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Event bubbling and delegation [1.5d]


You have the following HTML structure:

<div class='some-class'>...</div> <div class='container'> <div class='my-target'>...</div> <div class='my-target'>...</div> <div class='my-target'>...</div> </div> <div class='other-class'>...</div>

If you want to run Javascript code whenever someone clicks on a <div class='my-target'>...</div>, you can do this in three different ways:

code = function(event) { alert("Someone clicked on .my-target!"); }; $(document).on('click', '.my-target', code); $('.container').on('click', '.my-target', code); $('.my-target').on('click', code);

Use the resources below and talk with your mentor to find out the pros and cons of each approach.
You should at least talk about the following issues and tradeoffs:

  • Registering many handlers vs. having jQuery run many unnecessary checks in Javascript.
  • Ability to stop event propagation.
  • When we can't use event delegation (e.g. when we want to manipulate an event when it appears)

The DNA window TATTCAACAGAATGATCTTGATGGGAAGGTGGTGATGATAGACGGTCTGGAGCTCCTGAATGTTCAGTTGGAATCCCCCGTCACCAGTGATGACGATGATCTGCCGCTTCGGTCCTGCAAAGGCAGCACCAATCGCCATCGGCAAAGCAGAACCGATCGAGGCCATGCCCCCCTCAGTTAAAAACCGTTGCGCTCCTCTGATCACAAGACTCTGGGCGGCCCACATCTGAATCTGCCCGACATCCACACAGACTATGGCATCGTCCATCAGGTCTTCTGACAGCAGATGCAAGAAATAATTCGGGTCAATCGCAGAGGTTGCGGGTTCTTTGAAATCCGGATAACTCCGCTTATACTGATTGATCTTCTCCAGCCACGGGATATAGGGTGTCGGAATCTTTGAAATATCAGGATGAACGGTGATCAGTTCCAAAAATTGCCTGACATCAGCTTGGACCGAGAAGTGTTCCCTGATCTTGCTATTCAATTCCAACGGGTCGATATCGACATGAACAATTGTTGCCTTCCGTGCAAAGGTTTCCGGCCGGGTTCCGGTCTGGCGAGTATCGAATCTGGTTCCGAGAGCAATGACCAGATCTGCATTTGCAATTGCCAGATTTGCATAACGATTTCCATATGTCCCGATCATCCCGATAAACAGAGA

• How do you unregister an event handler? When is this necessary? Why is it usually not necessary?


Exercise: Whac-A-Mole

We will implement a simplified version of Whac-A-Mole in HTML and Javascript.

Start with this HTML structure:

<div class="arena"> <div class="mole"></div> <div class="mole"></div> <div class="mole"></div> <div class="mole"></div> <div class="mole"></div> <div class="mole"></div> </div> <div class="score"> </div> <div class="time-left"> </div>

Now add some Javascript to implement the following game:

  • The player's score is displayed on the screen. The player starts with a score of 0.
  • The arena randomly shows up to 6 moles.
  • The aim of the game is to click on visible moles as fast as possible.
  • Whenever the user clicks within the arena, the moles are randomly hidden or shown.
  • When the user clicks on a visible mole, she gets 10 points added to her score. When the user clicks on a hidden mole, she gets 25 points substracted from her score.
  • The player has 30 seconds to rack up as many point as she can. The remaining time is shown next to the score.
  • When the time is up, a Javascript alert pops up, informing the player about her final score. Pressing "OK" starts another game.

Build two different implementations of this:

  1. Add an event handler to each mole separately
  2. Once the game works, use event delegation to minimize the number of event handlers to as low a number as possible. How low can you get? What pieces of Javascript can we not implement using delegation?

Owner of this card:

Henning Koch
Last edit:
10 months ago
by Hannes Randow
Posted by Henning Koch to makandra Curriculum
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